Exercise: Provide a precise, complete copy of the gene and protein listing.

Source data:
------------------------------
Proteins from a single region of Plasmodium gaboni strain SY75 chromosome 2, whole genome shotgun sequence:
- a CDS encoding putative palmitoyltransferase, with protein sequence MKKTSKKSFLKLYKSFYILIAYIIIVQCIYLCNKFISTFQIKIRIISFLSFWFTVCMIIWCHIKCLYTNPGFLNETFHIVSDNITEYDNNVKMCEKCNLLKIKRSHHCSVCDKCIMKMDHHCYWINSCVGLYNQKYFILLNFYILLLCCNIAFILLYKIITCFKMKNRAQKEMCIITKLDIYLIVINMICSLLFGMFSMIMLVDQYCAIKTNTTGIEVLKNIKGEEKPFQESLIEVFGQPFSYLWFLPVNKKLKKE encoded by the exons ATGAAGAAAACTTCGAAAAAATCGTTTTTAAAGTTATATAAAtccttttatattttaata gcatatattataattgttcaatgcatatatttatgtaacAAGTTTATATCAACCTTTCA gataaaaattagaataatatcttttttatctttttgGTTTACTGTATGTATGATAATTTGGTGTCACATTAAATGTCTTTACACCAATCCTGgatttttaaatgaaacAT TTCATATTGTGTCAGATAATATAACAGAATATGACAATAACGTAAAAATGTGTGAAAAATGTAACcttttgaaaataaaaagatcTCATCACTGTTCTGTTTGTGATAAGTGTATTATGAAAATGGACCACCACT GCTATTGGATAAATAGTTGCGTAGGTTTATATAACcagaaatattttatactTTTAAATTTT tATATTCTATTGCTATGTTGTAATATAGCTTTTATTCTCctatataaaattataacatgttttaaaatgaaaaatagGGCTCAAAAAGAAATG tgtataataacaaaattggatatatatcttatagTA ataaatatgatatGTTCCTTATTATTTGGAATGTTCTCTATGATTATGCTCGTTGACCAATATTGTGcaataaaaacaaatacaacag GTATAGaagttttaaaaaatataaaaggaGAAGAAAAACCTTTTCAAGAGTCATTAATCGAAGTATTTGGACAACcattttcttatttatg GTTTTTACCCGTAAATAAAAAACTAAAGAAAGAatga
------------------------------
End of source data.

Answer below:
Proteins from a single region of Plasmodium gaboni strain SY75 chromosome 2, whole genome shotgun sequence:
- a CDS encoding putative palmitoyltransferase, with protein sequence MKKTSKKSFLKLYKSFYILIAYIIIVQCIYLCNKFISTFQIKIRIISFLSFWFTVCMIIWCHIKCLYTNPGFLNETFHIVSDNITEYDNNVKMCEKCNLLKIKRSHHCSVCDKCIMKMDHHCYWINSCVGLYNQKYFILLNFYILLLCCNIAFILLYKIITCFKMKNRAQKEMCIITKLDIYLIVINMICSLLFGMFSMIMLVDQYCAIKTNTTGIEVLKNIKGEEKPFQESLIEVFGQPFSYLWFLPVNKKLKKE encoded by the exons ATGAAGAAAACTTCGAAAAAATCGTTTTTAAAGTTATATAAAtccttttatattttaata gcatatattataattgttcaatgcatatatttatgtaacAAGTTTATATCAACCTTTCA gataaaaattagaataatatcttttttatctttttgGTTTACTGTATGTATGATAATTTGGTGTCACATTAAATGTCTTTACACCAATCCTGgatttttaaatgaaacAT TTCATATTGTGTCAGATAATATAACAGAATATGACAATAACGTAAAAATGTGTGAAAAATGTAACcttttgaaaataaaaagatcTCATCACTGTTCTGTTTGTGATAAGTGTATTATGAAAATGGACCACCACT GCTATTGGATAAATAGTTGCGTAGGTTTATATAACcagaaatattttatactTTTAAATTTT tATATTCTATTGCTATGTTGTAATATAGCTTTTATTCTCctatataaaattataacatgttttaaaatgaaaaatagGGCTCAAAAAGAAATG tgtataataacaaaattggatatatatcttatagTA ataaatatgatatGTTCCTTATTATTTGGAATGTTCTCTATGATTATGCTCGTTGACCAATATTGTGcaataaaaacaaatacaacag GTATAGaagttttaaaaaatataaaaggaGAAGAAAAACCTTTTCAAGAGTCATTAATCGAAGTATTTGGACAACcattttcttatttatg GTTTTTACCCGTAAATAAAAAACTAAAGAAAGAatga